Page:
Warning: Contains Spoilers!
‘The Dancing Jacks will pave the way for His return among us.’
Aufwader’s Thoughts: This chapter was quite a shock – pun very much intended – to me when I first read it, because it’s so different and yet so like the rest of Robin Jarvis canon up until this point. It’s got all the things he does well and is known for; devilry, period elegance, a grimy villain, terrified minions falling on their faces as their Lord approaches. Even a Rowena Cooper 2.0 in the character of Irene.
However, this is that, but with all the filters turned off. If there’s jokes about how the aristocracy are all cultists, there’s jokes about how the aristocracy are all cultists. If we’re mentioning skinny dipping and hard drugs in the same sentence, we’re mentioning skinny dipping and hard drugs in the same sentence. If Austerly wants to lick his mistress’s eyeball then by Satan he is going to lick his mistress’s eyeball, and no editor nor age rating on Earth is going to stop him.
I’m calling it now, if Robin wrote for adults it’d just be this chapter for four hundred pages – a no-holds-barred sleaze parade of 30s glamour, duplicitous journalists, weirdoes in animal masks, and human sacrifice. Absolutely atrocious. I love it.
Matt’s Thoughts: This chapter is extraordinary – not least in that you could almost drop it anywhere in the trilogy. It could have been an extended prologue at the beginning of Dancing Jax and it would have set the scene perfectly. However, there’s something about circling back to the origins of the evil book when we are at the height of the persecution of our aberrant heroes that just gives it an extra weight and intensity.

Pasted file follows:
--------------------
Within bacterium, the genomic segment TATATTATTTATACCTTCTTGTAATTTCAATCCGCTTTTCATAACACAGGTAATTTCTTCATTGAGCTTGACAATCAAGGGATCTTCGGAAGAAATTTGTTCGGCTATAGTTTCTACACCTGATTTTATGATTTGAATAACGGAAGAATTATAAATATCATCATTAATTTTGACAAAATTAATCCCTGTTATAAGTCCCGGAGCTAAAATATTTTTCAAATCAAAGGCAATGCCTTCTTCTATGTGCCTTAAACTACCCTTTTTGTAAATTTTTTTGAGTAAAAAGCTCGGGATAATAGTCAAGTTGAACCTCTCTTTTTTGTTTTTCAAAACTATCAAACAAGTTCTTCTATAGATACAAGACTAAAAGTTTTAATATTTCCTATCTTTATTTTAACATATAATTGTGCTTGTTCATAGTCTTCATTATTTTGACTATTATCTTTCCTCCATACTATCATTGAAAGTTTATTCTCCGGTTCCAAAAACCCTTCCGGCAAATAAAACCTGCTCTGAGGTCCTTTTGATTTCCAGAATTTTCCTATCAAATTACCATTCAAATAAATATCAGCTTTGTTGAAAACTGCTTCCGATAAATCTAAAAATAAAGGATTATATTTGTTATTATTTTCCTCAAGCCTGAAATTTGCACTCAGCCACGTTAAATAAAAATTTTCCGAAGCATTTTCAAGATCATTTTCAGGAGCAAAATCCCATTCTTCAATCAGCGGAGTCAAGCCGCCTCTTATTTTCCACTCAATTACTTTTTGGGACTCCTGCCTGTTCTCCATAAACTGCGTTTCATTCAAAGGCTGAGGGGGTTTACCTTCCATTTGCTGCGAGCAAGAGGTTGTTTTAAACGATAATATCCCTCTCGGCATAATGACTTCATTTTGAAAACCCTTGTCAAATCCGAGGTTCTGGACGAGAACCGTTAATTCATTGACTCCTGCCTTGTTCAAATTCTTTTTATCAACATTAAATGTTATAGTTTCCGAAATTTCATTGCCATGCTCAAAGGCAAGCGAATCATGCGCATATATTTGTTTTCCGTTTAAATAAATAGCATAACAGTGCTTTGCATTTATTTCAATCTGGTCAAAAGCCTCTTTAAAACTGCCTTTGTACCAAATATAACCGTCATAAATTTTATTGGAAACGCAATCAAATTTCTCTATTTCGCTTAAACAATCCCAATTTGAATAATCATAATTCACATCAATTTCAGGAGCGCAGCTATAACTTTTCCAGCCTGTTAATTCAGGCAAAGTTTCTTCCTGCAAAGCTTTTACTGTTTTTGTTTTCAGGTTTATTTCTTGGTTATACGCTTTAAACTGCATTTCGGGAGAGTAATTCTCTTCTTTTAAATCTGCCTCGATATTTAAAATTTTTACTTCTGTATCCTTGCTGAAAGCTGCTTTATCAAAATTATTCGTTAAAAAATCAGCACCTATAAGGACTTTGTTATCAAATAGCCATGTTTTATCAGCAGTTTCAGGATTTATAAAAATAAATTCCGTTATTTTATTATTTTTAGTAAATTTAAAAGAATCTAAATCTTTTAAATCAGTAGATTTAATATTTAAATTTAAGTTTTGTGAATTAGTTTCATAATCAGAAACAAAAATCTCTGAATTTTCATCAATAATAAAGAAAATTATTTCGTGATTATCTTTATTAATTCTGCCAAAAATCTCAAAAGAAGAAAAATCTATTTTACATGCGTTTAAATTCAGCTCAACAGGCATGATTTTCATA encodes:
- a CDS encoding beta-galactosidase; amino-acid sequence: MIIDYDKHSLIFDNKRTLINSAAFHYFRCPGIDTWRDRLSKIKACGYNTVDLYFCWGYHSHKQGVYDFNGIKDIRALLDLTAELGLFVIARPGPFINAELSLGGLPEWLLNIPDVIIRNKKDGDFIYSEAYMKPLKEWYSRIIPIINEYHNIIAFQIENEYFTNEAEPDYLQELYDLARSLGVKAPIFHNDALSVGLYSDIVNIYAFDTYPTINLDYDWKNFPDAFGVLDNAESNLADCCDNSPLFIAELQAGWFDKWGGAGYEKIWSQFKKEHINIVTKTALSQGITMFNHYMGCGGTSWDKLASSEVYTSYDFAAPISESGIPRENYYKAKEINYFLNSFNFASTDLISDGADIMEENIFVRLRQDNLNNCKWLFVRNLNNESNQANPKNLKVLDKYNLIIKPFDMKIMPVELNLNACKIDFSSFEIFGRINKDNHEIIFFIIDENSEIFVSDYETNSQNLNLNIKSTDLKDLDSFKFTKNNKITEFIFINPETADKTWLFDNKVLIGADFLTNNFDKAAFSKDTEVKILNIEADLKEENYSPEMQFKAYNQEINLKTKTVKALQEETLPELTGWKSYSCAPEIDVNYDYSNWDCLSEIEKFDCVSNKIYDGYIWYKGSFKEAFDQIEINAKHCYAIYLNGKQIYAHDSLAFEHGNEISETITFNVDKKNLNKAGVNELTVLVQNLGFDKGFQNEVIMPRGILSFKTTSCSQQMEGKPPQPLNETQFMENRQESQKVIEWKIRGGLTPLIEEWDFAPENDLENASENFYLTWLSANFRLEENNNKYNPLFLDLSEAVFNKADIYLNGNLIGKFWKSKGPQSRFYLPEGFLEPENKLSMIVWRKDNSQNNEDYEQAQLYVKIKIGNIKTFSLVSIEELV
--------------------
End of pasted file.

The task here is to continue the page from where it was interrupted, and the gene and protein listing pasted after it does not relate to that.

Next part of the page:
In other words, if we’d started with it, it would have been like many other occult bad guy scenes – the kind that used to occur at the end of James Herbert novels. There would be some sort of plot that threatens to take over the world but we wouldn’t have worried too much because plots like this usually get foiled at the last minute before they do much damage.
But located here in the midst of Freax and Rejex it’s pretty creepy. While it does provide a welcome relief from the POW camp, it also reminds us of just how long all this has been plotted and how dire everything actually is. Mooncaster is sinister, but the Dawn Prince is far, far worse.
It also introduces the idea that the Al Bowlly music might not have been Austerly Fellows’ idea so much as Augusta’s. Which leads to an interesting speculation about which musicians would the Fellows’ have picked to lock into their Bakelite devices had they done this in the 60s or 70s or 80s. What do you think they might have picked?